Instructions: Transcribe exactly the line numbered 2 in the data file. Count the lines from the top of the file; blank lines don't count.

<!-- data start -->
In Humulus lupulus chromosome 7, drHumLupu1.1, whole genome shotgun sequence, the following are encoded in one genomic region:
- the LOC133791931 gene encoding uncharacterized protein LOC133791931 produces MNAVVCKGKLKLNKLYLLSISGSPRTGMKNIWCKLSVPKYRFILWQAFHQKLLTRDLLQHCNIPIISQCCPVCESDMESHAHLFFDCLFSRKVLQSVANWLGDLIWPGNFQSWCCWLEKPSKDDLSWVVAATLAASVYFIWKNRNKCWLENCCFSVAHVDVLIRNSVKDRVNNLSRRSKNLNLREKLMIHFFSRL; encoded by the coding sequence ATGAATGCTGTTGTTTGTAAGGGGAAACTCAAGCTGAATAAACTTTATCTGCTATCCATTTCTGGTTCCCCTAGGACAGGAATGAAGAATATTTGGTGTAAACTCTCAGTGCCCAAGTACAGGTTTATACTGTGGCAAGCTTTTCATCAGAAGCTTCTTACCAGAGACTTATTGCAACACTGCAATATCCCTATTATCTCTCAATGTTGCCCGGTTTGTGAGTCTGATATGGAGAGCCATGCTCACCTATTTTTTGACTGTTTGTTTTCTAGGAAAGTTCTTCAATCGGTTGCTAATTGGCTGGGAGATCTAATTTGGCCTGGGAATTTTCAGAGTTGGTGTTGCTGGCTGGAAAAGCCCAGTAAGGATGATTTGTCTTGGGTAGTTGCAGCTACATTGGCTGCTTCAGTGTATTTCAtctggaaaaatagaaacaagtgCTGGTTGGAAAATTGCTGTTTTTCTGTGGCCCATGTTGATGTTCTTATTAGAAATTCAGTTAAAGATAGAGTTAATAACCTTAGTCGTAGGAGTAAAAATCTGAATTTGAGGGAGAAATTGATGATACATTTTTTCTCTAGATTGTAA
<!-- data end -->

- the LOC133791931 gene encoding uncharacterized protein LOC133791931 produces MNAVVCKGKLKLNKLYLLSISGSPRTGMKNIWCKLSVPKYRFILWQAFHQKLLTRDLLQHCNIPIISQCCPVCESDMESHAHLFFDCLFSRKVLQSVANWLGDLIWPGNFQSWCCWLEKPSKDDLSWVVAATLAASVYFIWKNRNKCWLENCCFSVAHVDVLIRNSVKDRVNNLSRRSKNLNLREKLMIHFFSRL; encoded by the coding sequence ATGAATGCTGTTGTTTGTAAGGGGAAACTCAAGCTGAATAAACTTTATCTGCTATCCATTTCTGGTTCCCCTAGGACAGGAATGAAGAATATTTGGTGTAAACTCTCAGTGCCCAAGTACAGGTTTATACTGTGGCAAGCTTTTCATCAGAAGCTTCTTACCAGAGACTTATTGCAACACTGCAATATCCCTATTATCTCTCAATGTTGCCCGGTTTGTGAGTCTGATATGGAGAGCCATGCTCACCTATTTTTTGACTGTTTGTTTTCTAGGAAAGTTCTTCAATCGGTTGCTAATTGGCTGGGAGATCTAATTTGGCCTGGGAATTTTCAGAGTTGGTGTTGCTGGCTGGAAAAGCCCAGTAAGGATGATTTGTCTTGGGTAGTTGCAGCTACATTGGCTGCTTCAGTGTATTTCAtctggaaaaatagaaacaagtgCTGGTTGGAAAATTGCTGTTTTTCTGTGGCCCATGTTGATGTTCTTATTAGAAATTCAGTTAAAGATAGAGTTAATAACCTTAGTCGTAGGAGTAAAAATCTGAATTTGAGGGAGAAATTGATGATACATTTTTTCTCTAGATTGTAA